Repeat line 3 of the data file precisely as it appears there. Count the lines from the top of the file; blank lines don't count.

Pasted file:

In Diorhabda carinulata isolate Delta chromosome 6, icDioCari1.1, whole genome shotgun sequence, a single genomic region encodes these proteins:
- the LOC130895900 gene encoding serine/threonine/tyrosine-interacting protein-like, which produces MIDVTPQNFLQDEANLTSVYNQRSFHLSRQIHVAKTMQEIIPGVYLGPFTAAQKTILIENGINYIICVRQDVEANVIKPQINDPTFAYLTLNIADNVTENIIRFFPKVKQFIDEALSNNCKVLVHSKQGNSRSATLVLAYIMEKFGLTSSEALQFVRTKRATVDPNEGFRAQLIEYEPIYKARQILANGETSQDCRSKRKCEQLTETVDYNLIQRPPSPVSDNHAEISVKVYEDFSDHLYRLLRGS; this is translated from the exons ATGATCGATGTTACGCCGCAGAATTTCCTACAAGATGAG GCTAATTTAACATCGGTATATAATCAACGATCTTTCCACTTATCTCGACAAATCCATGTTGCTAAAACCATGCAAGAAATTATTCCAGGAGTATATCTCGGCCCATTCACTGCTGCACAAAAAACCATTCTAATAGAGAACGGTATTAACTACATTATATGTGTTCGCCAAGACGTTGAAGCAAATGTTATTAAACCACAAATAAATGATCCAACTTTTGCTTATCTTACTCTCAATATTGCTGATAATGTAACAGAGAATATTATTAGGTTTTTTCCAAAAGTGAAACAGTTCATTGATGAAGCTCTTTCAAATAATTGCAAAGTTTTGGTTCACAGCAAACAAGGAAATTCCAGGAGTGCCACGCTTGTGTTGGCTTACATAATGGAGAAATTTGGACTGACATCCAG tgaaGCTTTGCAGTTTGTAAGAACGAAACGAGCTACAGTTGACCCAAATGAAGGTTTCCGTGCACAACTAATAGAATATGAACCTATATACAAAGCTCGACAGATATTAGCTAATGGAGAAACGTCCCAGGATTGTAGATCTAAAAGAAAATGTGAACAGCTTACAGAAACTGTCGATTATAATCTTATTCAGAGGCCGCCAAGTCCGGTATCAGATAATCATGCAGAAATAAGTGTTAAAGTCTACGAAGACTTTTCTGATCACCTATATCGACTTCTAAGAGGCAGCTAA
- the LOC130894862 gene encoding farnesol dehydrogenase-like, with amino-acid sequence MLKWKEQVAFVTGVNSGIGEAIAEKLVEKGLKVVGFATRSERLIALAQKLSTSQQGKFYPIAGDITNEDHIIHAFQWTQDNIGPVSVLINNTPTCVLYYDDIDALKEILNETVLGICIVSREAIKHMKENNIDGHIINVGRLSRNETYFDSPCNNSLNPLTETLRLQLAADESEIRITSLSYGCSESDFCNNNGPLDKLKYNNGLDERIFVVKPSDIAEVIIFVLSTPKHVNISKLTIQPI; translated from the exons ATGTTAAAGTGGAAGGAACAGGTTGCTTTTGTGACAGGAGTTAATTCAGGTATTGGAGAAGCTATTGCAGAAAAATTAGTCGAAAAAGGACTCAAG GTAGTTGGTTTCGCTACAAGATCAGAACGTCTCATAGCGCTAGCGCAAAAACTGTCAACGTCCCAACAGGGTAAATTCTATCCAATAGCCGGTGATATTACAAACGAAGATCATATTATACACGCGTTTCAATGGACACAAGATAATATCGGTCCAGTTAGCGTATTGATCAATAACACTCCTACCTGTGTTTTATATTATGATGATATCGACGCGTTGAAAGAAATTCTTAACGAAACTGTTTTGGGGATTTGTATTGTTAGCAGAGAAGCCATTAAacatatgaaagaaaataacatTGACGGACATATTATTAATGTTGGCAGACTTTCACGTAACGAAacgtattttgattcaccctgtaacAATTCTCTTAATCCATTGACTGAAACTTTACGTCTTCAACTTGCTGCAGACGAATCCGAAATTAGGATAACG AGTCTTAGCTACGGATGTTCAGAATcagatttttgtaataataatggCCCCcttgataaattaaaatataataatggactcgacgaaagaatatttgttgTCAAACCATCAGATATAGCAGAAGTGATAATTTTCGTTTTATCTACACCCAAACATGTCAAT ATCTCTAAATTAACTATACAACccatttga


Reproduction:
- the LOC130894862 gene encoding farnesol dehydrogenase-like, with amino-acid sequence MLKWKEQVAFVTGVNSGIGEAIAEKLVEKGLKVVGFATRSERLIALAQKLSTSQQGKFYPIAGDITNEDHIIHAFQWTQDNIGPVSVLINNTPTCVLYYDDIDALKEILNETVLGICIVSREAIKHMKENNIDGHIINVGRLSRNETYFDSPCNNSLNPLTETLRLQLAADESEIRITSLSYGCSESDFCNNNGPLDKLKYNNGLDERIFVVKPSDIAEVIIFVLSTPKHVNISKLTIQPI; translated from the exons ATGTTAAAGTGGAAGGAACAGGTTGCTTTTGTGACAGGAGTTAATTCAGGTATTGGAGAAGCTATTGCAGAAAAATTAGTCGAAAAAGGACTCAAG GTAGTTGGTTTCGCTACAAGATCAGAACGTCTCATAGCGCTAGCGCAAAAACTGTCAACGTCCCAACAGGGTAAATTCTATCCAATAGCCGGTGATATTACAAACGAAGATCATATTATACACGCGTTTCAATGGACACAAGATAATATCGGTCCAGTTAGCGTATTGATCAATAACACTCCTACCTGTGTTTTATATTATGATGATATCGACGCGTTGAAAGAAATTCTTAACGAAACTGTTTTGGGGATTTGTATTGTTAGCAGAGAAGCCATTAAacatatgaaagaaaataacatTGACGGACATATTATTAATGTTGGCAGACTTTCACGTAACGAAacgtattttgattcaccctgtaacAATTCTCTTAATCCATTGACTGAAACTTTACGTCTTCAACTTGCTGCAGACGAATCCGAAATTAGGATAACG AGTCTTAGCTACGGATGTTCAGAATcagatttttgtaataataatggCCCCcttgataaattaaaatataataatggactcgacgaaagaatatttgttgTCAAACCATCAGATATAGCAGAAGTGATAATTTTCGTTTTATCTACACCCAAACATGTCAAT ATCTCTAAATTAACTATACAACccatttga